Thursday, October 8, 2015

The Jumping Frog leads to Good Wine and Good Food at Frog's Tooth in Calaveras County

Frog’s Tooth Vineyards and Winery in Calaveras County of the Sierra Foothills region of California has a fanciful name but a serious intent. 

The fanciful name is a combined reference to Mark Twain’s Calaveras County jumping frog story and the frog colony inhabiting the vineyard’s spring-fed pond.  The serious intent is to fine-tune its offerings and build the brand for sustainable quality.

“Flavors are different in the Sierra,” owner Larry Aderman comments, explaining his narrowing focus on the grapes that present a unique reflection of the local terroir. “Fruit sets the tone for the flavor of the wine, and we want our wine to pair very easily with food.” For Frog’s Tooth, that means an emphasis on fruit-forwardness and avoiding an overpowering tannic finish. These targets are met by “dropping” fruit so the yield is about three tons per acre (compared to a natural yield of seven to 10 tons per acre), and using high quality French and American barrels to avoid an oak-heavy taste.

The current vineyard plantings of Viognier, Sauvignon Blanc, Grenache, and Petite Sirah will be supplemented with Syrah, Sangiovese, Tempranillo, and Larry’s favorite, Pinot Grigio, now being made with purchased grapes. The Tawny Toad Dessert Wine, a blend of four Portuguese varietals, was one of the multiple Frog’s Tooth vintages to medal at this year’s Calaveras County Fair.   Using primarily grapes from their own estate vineyards and other vineyards in the Sierra Foothills AVA, the winery makes 3000 cases of wine.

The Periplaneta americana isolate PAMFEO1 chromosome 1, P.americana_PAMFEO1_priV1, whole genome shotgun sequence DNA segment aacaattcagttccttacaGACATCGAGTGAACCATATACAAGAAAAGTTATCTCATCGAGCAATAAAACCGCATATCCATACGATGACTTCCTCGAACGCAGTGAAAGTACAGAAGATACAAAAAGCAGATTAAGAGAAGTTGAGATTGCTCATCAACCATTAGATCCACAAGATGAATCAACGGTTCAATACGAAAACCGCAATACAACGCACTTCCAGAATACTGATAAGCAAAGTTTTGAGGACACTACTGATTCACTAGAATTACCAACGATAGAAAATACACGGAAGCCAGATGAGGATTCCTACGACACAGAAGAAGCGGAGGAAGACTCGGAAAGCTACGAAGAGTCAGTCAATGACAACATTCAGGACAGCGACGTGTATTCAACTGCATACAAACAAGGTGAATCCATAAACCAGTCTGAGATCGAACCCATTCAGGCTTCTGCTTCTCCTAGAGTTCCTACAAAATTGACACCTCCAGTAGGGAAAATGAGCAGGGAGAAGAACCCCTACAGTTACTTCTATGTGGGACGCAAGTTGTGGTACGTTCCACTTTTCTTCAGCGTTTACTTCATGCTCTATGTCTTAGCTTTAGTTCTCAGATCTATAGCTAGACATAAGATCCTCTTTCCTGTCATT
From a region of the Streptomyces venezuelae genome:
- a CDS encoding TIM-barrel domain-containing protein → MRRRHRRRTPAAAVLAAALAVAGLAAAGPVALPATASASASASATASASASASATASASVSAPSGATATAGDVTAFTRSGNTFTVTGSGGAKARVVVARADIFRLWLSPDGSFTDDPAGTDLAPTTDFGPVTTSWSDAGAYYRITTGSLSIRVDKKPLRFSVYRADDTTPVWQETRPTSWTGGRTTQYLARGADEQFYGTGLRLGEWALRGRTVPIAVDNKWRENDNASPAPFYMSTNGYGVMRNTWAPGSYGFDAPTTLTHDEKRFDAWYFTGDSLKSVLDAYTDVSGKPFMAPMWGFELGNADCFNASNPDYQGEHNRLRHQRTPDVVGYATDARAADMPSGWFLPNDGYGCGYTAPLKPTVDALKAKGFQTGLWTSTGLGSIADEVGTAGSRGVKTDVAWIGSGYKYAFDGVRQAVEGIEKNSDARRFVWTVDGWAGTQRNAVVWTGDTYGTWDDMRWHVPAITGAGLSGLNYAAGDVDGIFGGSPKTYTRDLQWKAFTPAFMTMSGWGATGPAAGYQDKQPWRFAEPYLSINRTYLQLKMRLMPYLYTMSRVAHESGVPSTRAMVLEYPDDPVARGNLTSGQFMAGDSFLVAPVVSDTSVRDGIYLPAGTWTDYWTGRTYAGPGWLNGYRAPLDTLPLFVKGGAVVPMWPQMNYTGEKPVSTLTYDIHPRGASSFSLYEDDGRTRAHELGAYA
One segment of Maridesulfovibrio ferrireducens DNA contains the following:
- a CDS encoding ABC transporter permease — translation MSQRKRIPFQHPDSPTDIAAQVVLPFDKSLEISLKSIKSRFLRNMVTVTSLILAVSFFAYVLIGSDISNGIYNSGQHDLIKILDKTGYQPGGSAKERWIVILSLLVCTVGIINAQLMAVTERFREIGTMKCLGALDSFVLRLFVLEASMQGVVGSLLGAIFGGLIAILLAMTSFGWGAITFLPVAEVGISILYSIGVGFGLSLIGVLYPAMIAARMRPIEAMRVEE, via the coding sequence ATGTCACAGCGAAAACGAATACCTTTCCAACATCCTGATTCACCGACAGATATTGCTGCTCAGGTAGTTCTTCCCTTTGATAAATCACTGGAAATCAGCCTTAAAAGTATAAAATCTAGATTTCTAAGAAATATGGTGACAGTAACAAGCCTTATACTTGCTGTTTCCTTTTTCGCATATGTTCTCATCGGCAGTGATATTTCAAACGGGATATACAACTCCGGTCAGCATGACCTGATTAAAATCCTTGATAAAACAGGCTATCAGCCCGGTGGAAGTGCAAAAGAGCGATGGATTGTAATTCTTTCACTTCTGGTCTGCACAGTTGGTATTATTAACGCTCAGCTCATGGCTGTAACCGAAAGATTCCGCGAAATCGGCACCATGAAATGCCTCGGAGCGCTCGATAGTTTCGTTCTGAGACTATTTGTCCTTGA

Amy Aderman fixes Beer Can Chicken

As with many family businesses, everyone gets involved during a crunch.  Or crush, as the case might be.  Son Nick and daughter-in-law Amy were on hand during harvest, whipping up a meal on the BBQ frill set up near the winery.  Beer Can Chicken – it does take a lot of beer to make good wine, after all.

This is also a perfect dish for football season, so those nice folks at Frog’s Tooth are sharing it with you, below.

Frog's Tooth Vineyards and Winery

Tasting Room
380 Main Street, Suite 5
Murphys, CA 95247

209 728 2700

(You can read more about this winery and meet the family at a special meal that photographer Johan Martin photographed for my forthcoming book...sign up to get updates/alert on publication date ...



(An empty beer can is crucial, and usually found in the wine-making crew’s hand at the end of the day)
1 whole chicken, about 4 lbs
4 cloves of garlic
Bottle of Frog’s Tooth Viognier
2 quarters of butter, soft
¼ C each of rosemary, parsley and thyme (chopped fresh, or if using dried- 1/8 c each)

Fire up the barbeque. Set it on medium-high
From the whole fresh chicken’s cavity, remove the neck and giblets and discard those.
Rinse chicken inside and out, and pat the outside dry with paper towels; discard towels.
Make a mixture of the softened butter and herbs and rub the chicken with that mixture.
Size up the chicken:  if it’s big, get a tall beer can. If smaller, a regular 12 oz beer can will do.
Rinse the beer out of the empty beer can, and open the top with a can opener.
Crush the garlic cloves, and put them in the can.
Fill the can to the 2/3 mark with Viognier.
Put the chicken cavity over the beer can, so the chicken legs and the beer can form a tripod.
Put a piece of aluminum foil or a short-sided aluminum pan on the heated grill, in the middle of the grate. (This will save you a lot of clean-up later.)
Transfer the bird-on-a-can to the aluminum and balance the bird upright.
Use indirect heat (no coals or burners on directly under the bird). Lower the grill’s cover.
Cooking time is approximately 1 ¾ hours. Internal temperature should be 165 F in the breast area and 180 F in the thigh. If you don’t have a meat thermometer, then stab the thigh with a sharp knife and if the thigh juice runs clear it’s likely done.
Remove from the barbeque, and let it sit for 10 minutes before you carve it.

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